Before you get your hopes up, let me tell you that this is not one of those situations where the girl goes out with the empty-headed jock only to realize that her soul mate was living next door to her all along. Cody is gay. He hasn't told me—or anyone—yet, but I know. When you've been best friends with a guy your whole life, it's pretty easy to figure out.
“Of course we're still on. Did you think I'd forget in the less than”—I check my
Little Mermaid
alarm clock for the time—“two hours since we talked about it? It's not like I have amnesia.” Amnesia is a popular disease on daytime television. Everyone gets it at least once in their lives.
“First thing in the morning, right? Because you know I like to be there when the stores open.”
“A.M. is no problem for me. The baby starts screaming early.”
“Do not bring the baby,” Cody says.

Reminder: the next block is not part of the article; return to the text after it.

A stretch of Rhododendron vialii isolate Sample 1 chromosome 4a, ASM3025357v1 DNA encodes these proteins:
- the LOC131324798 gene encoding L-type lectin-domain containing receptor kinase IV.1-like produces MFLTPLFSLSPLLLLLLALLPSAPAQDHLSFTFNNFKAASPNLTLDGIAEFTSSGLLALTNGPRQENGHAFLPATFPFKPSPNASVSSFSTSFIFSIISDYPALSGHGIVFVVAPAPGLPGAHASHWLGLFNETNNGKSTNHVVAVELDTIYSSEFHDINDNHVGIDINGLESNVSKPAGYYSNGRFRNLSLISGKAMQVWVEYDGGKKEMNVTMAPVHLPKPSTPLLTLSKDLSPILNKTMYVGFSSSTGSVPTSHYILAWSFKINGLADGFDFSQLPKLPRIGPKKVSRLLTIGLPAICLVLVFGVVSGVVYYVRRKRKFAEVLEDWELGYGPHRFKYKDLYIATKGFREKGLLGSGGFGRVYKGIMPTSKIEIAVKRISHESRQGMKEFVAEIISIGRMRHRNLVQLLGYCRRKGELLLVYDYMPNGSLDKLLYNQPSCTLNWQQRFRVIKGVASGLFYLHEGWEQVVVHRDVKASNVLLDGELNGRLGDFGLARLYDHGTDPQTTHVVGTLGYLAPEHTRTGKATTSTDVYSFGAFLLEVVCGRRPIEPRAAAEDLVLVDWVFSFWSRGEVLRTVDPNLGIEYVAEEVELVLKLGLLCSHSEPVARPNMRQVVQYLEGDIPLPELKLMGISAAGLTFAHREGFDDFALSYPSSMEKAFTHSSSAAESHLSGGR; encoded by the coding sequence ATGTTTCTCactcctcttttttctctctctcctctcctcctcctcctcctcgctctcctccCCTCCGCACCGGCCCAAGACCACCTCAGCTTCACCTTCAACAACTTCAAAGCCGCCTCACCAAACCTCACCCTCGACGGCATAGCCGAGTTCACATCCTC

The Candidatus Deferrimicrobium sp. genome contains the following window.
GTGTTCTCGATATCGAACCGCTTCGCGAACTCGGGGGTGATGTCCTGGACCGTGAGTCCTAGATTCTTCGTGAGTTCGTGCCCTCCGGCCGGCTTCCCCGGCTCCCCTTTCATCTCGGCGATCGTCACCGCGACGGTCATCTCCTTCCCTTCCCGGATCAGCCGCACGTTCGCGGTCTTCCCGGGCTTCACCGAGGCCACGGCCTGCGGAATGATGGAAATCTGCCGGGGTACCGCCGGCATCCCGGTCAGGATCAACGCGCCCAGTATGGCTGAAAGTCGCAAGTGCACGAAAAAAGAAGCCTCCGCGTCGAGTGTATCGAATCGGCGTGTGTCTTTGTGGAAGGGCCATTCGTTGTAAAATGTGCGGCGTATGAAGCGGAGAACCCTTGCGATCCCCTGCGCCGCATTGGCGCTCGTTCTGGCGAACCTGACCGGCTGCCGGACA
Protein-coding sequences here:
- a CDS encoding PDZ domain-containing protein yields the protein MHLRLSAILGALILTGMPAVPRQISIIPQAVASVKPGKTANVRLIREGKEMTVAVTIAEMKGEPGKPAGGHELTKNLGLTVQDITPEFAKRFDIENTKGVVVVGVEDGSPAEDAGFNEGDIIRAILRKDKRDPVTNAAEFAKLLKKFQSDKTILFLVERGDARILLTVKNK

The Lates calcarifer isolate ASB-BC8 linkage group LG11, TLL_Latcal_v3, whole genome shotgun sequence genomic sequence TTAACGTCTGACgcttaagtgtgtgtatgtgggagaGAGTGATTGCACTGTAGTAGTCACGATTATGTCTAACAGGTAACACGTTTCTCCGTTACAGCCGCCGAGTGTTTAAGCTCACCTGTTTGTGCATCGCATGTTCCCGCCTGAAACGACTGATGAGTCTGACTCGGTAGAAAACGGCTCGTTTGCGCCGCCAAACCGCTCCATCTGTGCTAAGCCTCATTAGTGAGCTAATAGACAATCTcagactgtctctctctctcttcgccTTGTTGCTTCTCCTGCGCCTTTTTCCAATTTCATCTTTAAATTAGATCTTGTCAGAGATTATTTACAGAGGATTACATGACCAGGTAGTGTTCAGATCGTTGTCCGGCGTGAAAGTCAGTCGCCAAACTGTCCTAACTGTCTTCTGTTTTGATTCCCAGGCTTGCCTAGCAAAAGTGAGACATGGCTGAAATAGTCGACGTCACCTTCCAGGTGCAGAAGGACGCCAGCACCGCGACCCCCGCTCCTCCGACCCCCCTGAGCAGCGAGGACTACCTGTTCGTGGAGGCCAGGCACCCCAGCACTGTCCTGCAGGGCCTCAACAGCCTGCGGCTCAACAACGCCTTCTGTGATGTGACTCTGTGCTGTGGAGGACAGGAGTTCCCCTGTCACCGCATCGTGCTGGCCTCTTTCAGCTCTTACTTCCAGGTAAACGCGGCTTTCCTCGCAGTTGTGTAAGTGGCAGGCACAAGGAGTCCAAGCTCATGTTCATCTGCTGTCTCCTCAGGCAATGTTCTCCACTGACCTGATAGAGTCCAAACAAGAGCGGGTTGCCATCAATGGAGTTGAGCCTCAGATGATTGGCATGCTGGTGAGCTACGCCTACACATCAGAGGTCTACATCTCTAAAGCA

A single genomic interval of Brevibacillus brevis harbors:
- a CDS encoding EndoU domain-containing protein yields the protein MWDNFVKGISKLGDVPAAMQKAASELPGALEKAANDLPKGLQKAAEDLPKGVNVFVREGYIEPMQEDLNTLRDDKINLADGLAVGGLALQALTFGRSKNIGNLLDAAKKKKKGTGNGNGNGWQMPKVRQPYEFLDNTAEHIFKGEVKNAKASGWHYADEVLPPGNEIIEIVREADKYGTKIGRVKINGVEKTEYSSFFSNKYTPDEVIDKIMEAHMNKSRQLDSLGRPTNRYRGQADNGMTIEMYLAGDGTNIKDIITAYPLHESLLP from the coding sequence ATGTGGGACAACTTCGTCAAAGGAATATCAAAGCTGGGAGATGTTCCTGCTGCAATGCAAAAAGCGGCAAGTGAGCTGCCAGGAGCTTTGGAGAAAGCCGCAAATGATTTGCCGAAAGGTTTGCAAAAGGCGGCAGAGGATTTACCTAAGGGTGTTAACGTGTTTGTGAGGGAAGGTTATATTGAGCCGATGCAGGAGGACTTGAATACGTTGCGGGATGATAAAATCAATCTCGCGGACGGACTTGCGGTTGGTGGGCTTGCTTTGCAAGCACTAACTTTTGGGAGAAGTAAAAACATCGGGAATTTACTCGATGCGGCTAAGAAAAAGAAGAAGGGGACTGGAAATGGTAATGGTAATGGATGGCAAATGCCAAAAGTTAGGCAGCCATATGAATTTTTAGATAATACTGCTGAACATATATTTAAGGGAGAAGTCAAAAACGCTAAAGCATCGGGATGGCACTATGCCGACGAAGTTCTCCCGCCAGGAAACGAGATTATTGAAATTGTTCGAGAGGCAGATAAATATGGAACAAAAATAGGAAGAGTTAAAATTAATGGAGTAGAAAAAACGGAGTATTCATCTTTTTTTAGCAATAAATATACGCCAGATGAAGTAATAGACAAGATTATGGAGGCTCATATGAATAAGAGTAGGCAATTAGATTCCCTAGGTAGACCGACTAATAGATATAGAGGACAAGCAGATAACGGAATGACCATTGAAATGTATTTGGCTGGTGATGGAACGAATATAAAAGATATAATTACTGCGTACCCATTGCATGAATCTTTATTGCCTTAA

He isn't being paranoid. Shelby has dumped the baby on us many times. That is why Rule #2 is No Baggage from Past Relationships Allowed, and that definitely includes kids. It also includes psycho exes (Shelby has two) and pets. Kait's first boy-friend's snake is still living in our house—literally. Sometimes I think I hear it in the walls.
“Don't worry. I'm not babysitting tomorrow.” The baby, three-year-old Hannah, is really not so bad, but she's not my kid—a concept Shelby has difficulty grasping.
“You're so good with her,” Shelby always cajoles, which is actually her way of saying that she has a date that night. Shelby takes after our mom, who is, if not movie-star gorgeous, more beautiful than most women, with her shiny black hair and unusually light blue eyes. I have the same coloring but whack my hair off in uneven layers so I won't be mistaken for one of “those Savage girls.”
“Hello?” Cody is impatient, which means I have spaced out. Thinking about my slutty sisters always sidetracks me. “I asked who's driving us.”